Some sad news out of Portland with the unexpected closing of Trader Vic’s. Meanwhile in South Florida, The Hukilau announces an exciting new symposium. Other event updates include the Miami Rum Renaissance Festival, Tiki Fest in the Pacific Northwest, Ohana: Luau at the Lake, and Tiki Kon. Quick sips include a Tiki home design show, a new FOM chapter in Atlanta, a space-Tiki lounge in L.A., and a Tiki speakeasy in NYC. Regular features spotlight lowbrow art legend Von Franco; sizzling San Diego surf band Jason Lee and the R.I.P. Tides; and the Luau, a historic restaurant from Miami Beach’s heyday. Learn about rum at the website of the week, RumJourney.com, before sampling the rum and cocktail of the week: Don Q Cristal and Val’s Daiquiri from New York City’s End of the Century.
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BREAKING NEWS: Fire closes Trader Vic’s in Portland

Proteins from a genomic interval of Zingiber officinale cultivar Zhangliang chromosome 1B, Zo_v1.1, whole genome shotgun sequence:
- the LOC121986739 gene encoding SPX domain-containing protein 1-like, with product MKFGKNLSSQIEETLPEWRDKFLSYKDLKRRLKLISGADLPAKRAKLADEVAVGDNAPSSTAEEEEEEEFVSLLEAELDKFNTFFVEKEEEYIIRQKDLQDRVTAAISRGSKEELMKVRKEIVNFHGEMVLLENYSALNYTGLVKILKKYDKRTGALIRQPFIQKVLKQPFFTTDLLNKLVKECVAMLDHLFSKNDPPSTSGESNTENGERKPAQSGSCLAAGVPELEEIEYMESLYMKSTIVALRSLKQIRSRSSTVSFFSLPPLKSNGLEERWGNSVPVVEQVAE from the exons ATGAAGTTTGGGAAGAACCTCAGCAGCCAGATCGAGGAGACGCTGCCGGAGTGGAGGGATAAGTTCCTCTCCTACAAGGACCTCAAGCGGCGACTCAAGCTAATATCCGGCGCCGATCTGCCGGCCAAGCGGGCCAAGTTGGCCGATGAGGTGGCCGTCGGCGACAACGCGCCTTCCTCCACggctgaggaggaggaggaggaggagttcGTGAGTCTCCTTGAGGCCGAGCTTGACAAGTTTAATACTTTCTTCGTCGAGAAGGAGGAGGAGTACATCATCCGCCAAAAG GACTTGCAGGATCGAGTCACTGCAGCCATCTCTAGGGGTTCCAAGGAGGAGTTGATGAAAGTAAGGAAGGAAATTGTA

A March 2 fire at the medical office above the Trader Vic’s location in Portland forced what was originally thought to be a temporary closing of one of the few remaining North American outposts of the venerable Polynesian restaurant chain. But news later leaked out that due to mounting debt and high operating costs, the franchise owner was forced to close permanently, Wilmanette Week reported.
The fire burned through most of the ceiling in the bar and dining room, but a Facebook post on the restaurant’s official page that same day indicated that repairs would be made. After several weeks, however, a manager posted on his personal Facebook account that Trader Vic’s Portland “is now permanently closed” less than 5 years after it opened. In a follow-up, he said that the re-opening would have taken eight weeks and the owner decided to close after struggling to “keep above water” due to the high rent and overhead of the 8,000-square-foot restaurant.